Dismay, elation over monument turned mosque
ANKARA, Turkey — Turkish President Recep Tayyip Erdogan on Friday formally converted Istanbul’s iconic sixth century Hagia Sophia into a mosque and declared it open to Muslim worship, hours after a high court annulled a 1934 decision that had turned it into a museum.
The decision to convert Hagia Sophia — a former cathedral that was turned into a mosque after Istanbul’s conquest by the Ottoman Empire and had served as a museum for 86 years — sparked deep dismay among Orthodox Christians.
But there was jubilation outside Hagia Sophia. Dozens of people who awaited the court’s ruling chanted “Allah is great!” when the news was announced.
Turkey’s high administrative court threw its weight behind a petition brought by a religious group and annulled the 1934 Cabinet decision that turned the site into a museum. Within hours, Erdogan signed a decree handing over Hagia Sophia to Turkey’s Religious Affairs Presidency.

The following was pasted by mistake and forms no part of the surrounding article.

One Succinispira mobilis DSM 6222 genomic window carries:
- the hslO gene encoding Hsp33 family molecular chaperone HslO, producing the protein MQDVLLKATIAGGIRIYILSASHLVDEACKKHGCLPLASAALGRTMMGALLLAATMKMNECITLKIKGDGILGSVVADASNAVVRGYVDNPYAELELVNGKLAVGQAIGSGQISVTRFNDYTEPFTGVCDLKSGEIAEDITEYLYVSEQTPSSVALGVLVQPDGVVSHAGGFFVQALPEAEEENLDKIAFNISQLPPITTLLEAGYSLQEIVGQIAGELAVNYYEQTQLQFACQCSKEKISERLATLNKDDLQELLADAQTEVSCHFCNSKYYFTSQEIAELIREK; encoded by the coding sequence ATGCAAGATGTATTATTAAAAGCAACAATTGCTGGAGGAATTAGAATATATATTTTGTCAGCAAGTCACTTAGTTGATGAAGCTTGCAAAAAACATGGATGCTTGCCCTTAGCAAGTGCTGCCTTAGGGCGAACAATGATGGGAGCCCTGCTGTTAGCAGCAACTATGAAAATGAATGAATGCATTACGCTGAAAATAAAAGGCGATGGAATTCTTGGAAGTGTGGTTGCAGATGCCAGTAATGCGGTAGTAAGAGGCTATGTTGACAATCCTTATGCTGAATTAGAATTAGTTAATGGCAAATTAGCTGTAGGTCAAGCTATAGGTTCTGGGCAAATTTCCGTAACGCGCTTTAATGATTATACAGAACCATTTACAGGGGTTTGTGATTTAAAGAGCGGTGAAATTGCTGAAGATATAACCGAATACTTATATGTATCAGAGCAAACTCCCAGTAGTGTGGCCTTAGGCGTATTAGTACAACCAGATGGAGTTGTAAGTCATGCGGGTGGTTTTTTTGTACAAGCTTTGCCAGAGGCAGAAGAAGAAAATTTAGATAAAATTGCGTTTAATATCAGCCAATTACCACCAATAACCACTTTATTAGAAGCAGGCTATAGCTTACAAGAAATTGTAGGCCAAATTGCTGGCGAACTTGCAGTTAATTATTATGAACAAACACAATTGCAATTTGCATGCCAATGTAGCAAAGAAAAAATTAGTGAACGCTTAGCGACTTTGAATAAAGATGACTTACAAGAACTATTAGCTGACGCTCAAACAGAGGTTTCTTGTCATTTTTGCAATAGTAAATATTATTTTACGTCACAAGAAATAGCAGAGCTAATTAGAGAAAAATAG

Erdogan has demanded that the hugely symbolic world heritage site should be turned back into a mosque despite widespread international criticism, including from the United States and Orthodox Christian leaders. The move could also deepen tensions with neighboring Greece.
Cypriot Foreign Minister Nikos Christodoulides, a Greek Cypriot, posted on his official Twitter account that Cyprus “strongly condemns Turkey’s actions on Hagia Sophia in its effort to distract domestic opinion and calls on Turkey to respect its international obligations.”
Nationalist and conservative groups have long been yearning to hold prayers at Hagia Sophia, which they regard as part of the Muslim Ottoman legacy. Others believe the UNESCO World Heritage site should remain a museum, as a symbol of Christian and Muslim solidarity.
The group that brought the case to court had contested the legality of the 1934 decision by the modern Turkish republic’s secular government ministers and argued that the building was the personal property of Ottoman Sultan Mehmet II, who conquered Istanbul in 1453.
The Istanbulbased Ecumenical Patriarch Bartholomew I, considered the spiritual leader of the world’s Orthodox Christians, warned in late June that the building’s conversion into a mosque “will turn millions of Christians across the world against Islam.”
Erdogan, a devout Muslim, has frequently used the Hagia Sophia issue to drive support for his Islamicrooted party.
People gather outside the Hagia Sophia in Istanbul to celebrate after Turkish President Recep Tayyip Erdogan formally converted the UNESCO World Heritage site into a mosque.